India launched the Rajiv Gandhi Equity Savings Scheme in late-September, an initiative that aims to bring millions of first-time investors into stocks by offering a tax incentive to deepen market liquidity and reduce a reliance on gold savings.
Following are details of how the scheme works:
* First-time Indian investors earning less than 1 million rupees a year would be eligible for a 50 percent tax break on stock investments of up to 50,000 rupees.
* Investors will have half of however much they invest deducted from their tax bill.
* Investors can buy stocks directly or through mutual funds or exchange traded funds.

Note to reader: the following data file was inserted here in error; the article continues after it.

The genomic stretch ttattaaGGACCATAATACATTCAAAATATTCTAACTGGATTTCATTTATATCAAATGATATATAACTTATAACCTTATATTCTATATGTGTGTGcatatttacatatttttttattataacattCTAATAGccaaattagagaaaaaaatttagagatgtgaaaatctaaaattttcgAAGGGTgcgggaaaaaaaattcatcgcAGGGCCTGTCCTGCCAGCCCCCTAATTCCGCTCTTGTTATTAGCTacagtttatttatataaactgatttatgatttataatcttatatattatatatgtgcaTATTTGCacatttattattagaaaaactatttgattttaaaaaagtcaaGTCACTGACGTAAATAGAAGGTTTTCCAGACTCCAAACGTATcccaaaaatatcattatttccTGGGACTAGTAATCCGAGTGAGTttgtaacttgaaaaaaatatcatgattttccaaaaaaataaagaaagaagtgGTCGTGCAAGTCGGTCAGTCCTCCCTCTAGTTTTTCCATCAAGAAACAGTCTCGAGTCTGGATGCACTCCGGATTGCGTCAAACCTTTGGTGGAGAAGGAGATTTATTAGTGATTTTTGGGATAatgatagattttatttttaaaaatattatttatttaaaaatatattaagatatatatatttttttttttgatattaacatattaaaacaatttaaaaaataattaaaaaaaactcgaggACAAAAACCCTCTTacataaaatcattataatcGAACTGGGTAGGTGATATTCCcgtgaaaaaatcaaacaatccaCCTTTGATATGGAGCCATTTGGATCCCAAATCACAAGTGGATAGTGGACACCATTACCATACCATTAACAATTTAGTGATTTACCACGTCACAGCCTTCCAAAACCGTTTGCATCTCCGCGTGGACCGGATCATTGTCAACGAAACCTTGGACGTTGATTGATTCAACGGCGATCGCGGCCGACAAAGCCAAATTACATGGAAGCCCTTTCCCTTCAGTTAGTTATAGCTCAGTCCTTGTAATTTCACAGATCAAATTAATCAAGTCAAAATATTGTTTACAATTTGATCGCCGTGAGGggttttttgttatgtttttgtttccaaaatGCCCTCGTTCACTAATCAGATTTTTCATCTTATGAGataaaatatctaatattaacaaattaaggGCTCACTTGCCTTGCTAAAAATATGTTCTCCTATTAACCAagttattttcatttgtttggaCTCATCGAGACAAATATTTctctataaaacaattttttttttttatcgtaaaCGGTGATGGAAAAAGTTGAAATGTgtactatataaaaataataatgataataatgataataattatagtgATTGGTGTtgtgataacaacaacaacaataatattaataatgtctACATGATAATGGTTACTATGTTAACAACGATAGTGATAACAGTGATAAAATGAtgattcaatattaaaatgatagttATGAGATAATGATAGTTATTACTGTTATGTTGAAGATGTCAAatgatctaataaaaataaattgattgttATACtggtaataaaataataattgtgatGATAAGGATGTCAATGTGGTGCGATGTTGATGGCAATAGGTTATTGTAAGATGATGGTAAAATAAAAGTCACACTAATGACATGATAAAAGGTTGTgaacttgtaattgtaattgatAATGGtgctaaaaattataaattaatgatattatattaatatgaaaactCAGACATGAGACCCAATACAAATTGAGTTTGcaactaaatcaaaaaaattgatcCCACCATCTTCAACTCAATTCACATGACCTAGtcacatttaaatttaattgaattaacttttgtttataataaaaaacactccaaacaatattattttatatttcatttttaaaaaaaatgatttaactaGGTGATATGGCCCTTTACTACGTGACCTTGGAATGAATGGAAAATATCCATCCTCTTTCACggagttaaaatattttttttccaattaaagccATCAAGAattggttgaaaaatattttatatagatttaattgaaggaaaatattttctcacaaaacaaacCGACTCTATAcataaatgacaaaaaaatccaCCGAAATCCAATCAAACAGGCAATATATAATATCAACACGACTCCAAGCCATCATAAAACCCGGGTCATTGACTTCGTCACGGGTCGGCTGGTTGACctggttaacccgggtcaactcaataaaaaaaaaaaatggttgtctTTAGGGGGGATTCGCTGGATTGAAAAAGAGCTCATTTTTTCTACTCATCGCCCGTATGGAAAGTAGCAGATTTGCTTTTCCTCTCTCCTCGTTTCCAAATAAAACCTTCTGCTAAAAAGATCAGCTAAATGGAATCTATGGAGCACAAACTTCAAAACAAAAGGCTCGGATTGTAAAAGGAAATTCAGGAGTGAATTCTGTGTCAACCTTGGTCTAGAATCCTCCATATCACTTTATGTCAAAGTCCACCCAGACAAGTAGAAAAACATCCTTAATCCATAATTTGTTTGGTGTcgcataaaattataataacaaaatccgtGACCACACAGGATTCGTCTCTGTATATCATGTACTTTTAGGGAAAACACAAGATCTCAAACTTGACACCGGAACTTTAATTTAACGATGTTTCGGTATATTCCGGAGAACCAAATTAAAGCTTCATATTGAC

* Eligible investments are restricted to the top-100 stocks traded on the Bombay Stock Exchange and National Stock Exchange, as well as state-owned companies.
* The scheme imposes a 1-year blanket lock-in clause, meaning no changes can be made to the portfolio, and participants need to keep their money invested for at least three years.
* The scheme was proposed in the 2012-13 union budget by then Finance Minister Pranab Mukherjee, and was launched on September 21.
* India wants to tap the potential of the savings conscious urban and semi-urban middle class and turn equities into an attractive alternative to gold and cash.
* The scheme is also intended to reduce markets' dependence on volatile foreign flows.
(Compiled by Arup Roychoudhury; Editing by Ian Geoghegan)
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